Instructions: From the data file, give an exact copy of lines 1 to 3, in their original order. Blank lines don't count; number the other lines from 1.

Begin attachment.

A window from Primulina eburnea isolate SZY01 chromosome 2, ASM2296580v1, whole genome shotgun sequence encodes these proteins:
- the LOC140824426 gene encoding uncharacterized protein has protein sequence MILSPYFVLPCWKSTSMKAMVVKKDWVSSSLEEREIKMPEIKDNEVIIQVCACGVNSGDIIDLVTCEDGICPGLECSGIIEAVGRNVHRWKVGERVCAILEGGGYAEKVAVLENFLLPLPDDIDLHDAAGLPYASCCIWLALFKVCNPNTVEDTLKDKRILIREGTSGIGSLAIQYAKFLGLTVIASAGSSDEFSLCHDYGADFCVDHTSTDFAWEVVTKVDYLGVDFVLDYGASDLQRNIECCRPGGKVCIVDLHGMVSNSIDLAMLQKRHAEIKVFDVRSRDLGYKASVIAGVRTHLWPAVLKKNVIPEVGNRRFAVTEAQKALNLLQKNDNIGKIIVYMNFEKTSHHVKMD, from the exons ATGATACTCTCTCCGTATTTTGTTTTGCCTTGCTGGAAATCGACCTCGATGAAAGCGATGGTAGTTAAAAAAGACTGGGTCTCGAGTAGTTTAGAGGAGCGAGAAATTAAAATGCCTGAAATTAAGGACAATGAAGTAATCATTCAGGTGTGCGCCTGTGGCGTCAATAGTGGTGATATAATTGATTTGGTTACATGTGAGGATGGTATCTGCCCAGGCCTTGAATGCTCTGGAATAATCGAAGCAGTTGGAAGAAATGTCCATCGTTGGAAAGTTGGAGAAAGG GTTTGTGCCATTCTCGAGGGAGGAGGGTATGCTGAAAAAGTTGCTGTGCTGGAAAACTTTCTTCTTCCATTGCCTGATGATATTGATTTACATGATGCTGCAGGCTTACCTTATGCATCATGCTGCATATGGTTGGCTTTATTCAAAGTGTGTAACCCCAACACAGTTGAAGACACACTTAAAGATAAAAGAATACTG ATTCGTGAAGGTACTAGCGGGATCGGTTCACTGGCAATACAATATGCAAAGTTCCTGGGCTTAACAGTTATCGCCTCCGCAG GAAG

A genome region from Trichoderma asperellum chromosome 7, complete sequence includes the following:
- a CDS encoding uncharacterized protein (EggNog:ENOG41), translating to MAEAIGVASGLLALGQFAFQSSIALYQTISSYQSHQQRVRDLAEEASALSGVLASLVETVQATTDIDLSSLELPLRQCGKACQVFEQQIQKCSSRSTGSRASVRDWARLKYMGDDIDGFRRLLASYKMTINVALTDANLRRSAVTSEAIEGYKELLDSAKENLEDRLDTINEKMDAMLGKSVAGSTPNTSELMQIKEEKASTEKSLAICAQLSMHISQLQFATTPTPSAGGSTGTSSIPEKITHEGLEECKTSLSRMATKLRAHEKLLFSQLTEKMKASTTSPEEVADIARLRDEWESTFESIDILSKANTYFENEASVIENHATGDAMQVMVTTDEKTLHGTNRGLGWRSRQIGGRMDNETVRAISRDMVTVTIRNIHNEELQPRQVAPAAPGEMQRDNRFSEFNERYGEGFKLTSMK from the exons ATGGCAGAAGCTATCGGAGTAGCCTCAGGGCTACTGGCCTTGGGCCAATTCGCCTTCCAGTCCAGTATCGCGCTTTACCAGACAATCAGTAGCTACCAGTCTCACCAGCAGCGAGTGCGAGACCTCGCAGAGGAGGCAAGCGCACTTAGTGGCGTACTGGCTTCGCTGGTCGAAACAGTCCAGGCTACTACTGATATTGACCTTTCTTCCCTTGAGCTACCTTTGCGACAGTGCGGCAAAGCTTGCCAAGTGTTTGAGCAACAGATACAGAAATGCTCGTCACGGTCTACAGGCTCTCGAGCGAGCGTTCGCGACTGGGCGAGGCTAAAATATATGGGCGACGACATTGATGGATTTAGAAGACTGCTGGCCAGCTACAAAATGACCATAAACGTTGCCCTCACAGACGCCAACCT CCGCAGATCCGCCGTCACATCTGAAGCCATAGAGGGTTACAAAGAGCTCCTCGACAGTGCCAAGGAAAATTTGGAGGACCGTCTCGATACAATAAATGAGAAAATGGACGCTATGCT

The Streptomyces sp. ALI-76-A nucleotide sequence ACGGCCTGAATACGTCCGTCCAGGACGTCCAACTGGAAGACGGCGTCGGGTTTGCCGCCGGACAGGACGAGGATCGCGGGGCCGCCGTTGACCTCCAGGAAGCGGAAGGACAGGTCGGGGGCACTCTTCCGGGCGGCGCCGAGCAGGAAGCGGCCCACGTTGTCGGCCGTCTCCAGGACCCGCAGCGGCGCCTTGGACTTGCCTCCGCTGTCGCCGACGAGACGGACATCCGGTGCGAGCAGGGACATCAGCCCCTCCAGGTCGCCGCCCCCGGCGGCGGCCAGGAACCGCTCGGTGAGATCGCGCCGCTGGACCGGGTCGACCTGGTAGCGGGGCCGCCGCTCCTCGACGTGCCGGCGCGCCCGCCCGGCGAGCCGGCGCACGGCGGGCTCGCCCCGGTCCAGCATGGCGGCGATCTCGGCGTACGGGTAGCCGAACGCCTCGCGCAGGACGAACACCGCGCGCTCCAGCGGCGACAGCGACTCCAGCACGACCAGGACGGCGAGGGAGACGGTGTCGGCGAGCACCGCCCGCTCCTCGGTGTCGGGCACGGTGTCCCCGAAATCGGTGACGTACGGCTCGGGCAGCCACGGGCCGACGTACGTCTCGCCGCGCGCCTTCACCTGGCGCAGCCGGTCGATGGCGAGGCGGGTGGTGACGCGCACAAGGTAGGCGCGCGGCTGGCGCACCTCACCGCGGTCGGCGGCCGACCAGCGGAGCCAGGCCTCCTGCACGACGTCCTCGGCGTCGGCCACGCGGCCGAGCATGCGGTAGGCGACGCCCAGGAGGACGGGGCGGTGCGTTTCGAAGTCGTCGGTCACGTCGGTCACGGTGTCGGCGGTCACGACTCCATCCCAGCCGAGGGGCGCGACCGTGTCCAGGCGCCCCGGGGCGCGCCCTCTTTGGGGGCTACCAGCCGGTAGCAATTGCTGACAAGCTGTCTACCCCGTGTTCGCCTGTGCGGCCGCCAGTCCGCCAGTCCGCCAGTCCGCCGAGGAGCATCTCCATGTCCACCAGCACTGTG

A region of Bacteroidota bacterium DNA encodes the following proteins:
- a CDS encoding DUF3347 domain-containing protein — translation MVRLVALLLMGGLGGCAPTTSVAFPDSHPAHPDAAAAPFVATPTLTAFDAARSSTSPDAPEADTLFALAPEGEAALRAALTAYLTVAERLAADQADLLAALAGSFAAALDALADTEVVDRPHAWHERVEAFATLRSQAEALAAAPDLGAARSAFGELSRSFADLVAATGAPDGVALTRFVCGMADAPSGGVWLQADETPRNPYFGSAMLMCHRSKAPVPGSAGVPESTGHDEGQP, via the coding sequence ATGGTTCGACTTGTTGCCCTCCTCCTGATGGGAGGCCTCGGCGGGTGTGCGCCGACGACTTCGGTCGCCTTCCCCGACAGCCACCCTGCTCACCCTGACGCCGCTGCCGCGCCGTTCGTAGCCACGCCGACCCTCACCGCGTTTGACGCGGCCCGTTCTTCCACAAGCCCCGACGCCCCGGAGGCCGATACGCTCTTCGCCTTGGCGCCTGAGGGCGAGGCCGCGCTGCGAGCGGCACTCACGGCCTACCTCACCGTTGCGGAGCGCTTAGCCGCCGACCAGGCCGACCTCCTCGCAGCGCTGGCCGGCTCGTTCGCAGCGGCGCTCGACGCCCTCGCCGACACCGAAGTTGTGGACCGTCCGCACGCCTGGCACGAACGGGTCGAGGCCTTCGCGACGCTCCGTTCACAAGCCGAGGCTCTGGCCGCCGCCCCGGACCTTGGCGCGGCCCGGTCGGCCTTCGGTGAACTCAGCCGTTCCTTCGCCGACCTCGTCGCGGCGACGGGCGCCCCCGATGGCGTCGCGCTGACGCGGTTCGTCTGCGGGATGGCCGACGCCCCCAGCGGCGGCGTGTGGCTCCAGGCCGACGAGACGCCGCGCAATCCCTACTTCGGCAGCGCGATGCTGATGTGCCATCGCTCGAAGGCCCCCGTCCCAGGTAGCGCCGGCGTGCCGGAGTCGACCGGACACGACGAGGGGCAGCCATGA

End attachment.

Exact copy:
A window from Primulina eburnea isolate SZY01 chromosome 2, ASM2296580v1, whole genome shotgun sequence encodes these proteins:
- the LOC140824426 gene encoding uncharacterized protein has protein sequence MILSPYFVLPCWKSTSMKAMVVKKDWVSSSLEEREIKMPEIKDNEVIIQVCACGVNSGDIIDLVTCEDGICPGLECSGIIEAVGRNVHRWKVGERVCAILEGGGYAEKVAVLENFLLPLPDDIDLHDAAGLPYASCCIWLALFKVCNPNTVEDTLKDKRILIREGTSGIGSLAIQYAKFLGLTVIASAGSSDEFSLCHDYGADFCVDHTSTDFAWEVVTKVDYLGVDFVLDYGASDLQRNIECCRPGGKVCIVDLHGMVSNSIDLAMLQKRHAEIKVFDVRSRDLGYKASVIAGVRTHLWPAVLKKNVIPEVGNRRFAVTEAQKALNLLQKNDNIGKIIVYMNFEKTSHHVKMD, from the exons ATGATACTCTCTCCGTATTTTGTTTTGCCTTGCTGGAAATCGACCTCGATGAAAGCGATGGTAGTTAAAAAAGACTGGGTCTCGAGTAGTTTAGAGGAGCGAGAAATTAAAATGCCTGAAATTAAGGACAATGAAGTAATCATTCAGGTGTGCGCCTGTGGCGTCAATAGTGGTGATATAATTGATTTGGTTACATGTGAGGATGGTATCTGCCCAGGCCTTGAATGCTCTGGAATAATCGAAGCAGTTGGAAGAAATGTCCATCGTTGGAAAGTTGGAGAAAGG GTTTGTGCCATTCTCGAGGGAGGAGGGTATGCTGAAAAAGTTGCTGTGCTGGAAAACTTTCTTCTTCCATTGCCTGATGATATTGATTTACATGATGCTGCAGGCTTACCTTATGCATCATGCTGCATATGGTTGGCTTTATTCAAAGTGTGTAACCCCAACACAGTTGAAGACACACTTAAAGATAAAAGAATACTG ATTCGTGAAGGTACTAGCGGGATCGGTTCACTGGCAATACAATATGCAAAGTTCCTGGGCTTAACAGTTATCGCCTCCGCAG GAAG

A genome region from Trichoderma asperellum chromosome 7, complete sequence includes the following: